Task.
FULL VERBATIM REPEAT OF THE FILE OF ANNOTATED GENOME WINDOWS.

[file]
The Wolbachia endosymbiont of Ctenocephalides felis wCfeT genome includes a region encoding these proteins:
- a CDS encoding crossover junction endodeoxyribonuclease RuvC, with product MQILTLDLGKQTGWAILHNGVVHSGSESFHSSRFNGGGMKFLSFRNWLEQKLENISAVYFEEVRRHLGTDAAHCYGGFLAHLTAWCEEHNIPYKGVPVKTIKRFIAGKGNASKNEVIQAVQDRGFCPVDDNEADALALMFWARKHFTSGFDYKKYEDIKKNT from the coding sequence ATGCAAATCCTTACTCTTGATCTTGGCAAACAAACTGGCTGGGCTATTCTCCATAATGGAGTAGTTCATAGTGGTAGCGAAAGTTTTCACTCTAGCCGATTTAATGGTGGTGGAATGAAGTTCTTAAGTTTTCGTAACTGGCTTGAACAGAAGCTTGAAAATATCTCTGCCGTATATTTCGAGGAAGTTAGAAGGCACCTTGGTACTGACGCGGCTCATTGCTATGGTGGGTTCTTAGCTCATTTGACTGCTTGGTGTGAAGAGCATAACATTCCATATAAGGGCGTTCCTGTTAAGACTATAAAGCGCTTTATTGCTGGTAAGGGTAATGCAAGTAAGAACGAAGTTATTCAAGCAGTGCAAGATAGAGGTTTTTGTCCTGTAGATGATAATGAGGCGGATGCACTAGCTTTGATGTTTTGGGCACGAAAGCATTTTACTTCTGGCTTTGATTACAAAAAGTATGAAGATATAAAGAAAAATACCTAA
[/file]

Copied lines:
The Wolbachia endosymbiont of Ctenocephalides felis wCfeT genome includes a region encoding these proteins:
- a CDS encoding crossover junction endodeoxyribonuclease RuvC, with product MQILTLDLGKQTGWAILHNGVVHSGSESFHSSRFNGGGMKFLSFRNWLEQKLENISAVYFEEVRRHLGTDAAHCYGGFLAHLTAWCEEHNIPYKGVPVKTIKRFIAGKGNASKNEVIQAVQDRGFCPVDDNEADALALMFWARKHFTSGFDYKKYEDIKKNT from the coding sequence ATGCAAATCCTTACTCTTGATCTTGGCAAACAAACTGGCTGGGCTATTCTCCATAATGGAGTAGTTCATAGTGGTAGCGAAAGTTTTCACTCTAGCCGATTTAATGGTGGTGGAATGAAGTTCTTAAGTTTTCGTAACTGGCTTGAACAGAAGCTTGAAAATATCTCTGCCGTATATTTCGAGGAAGTTAGAAGGCACCTTGGTACTGACGCGGCTCATTGCTATGGTGGGTTCTTAGCTCATTTGACTGCTTGGTGTGAAGAGCATAACATTCCATATAAGGGCGTTCCTGTTAAGACTATAAAGCGCTTTATTGCTGGTAAGGGTAATGCAAGTAAGAACGAAGTTATTCAAGCAGTGCAAGATAGAGGTTTTTGTCCTGTAGATGATAATGAGGCGGATGCACTAGCTTTGATGTTTTGGGCACGAAAGCATTTTACTTCTGGCTTTGATTACAAAAAGTATGAAGATATAAAGAAAAATACCTAA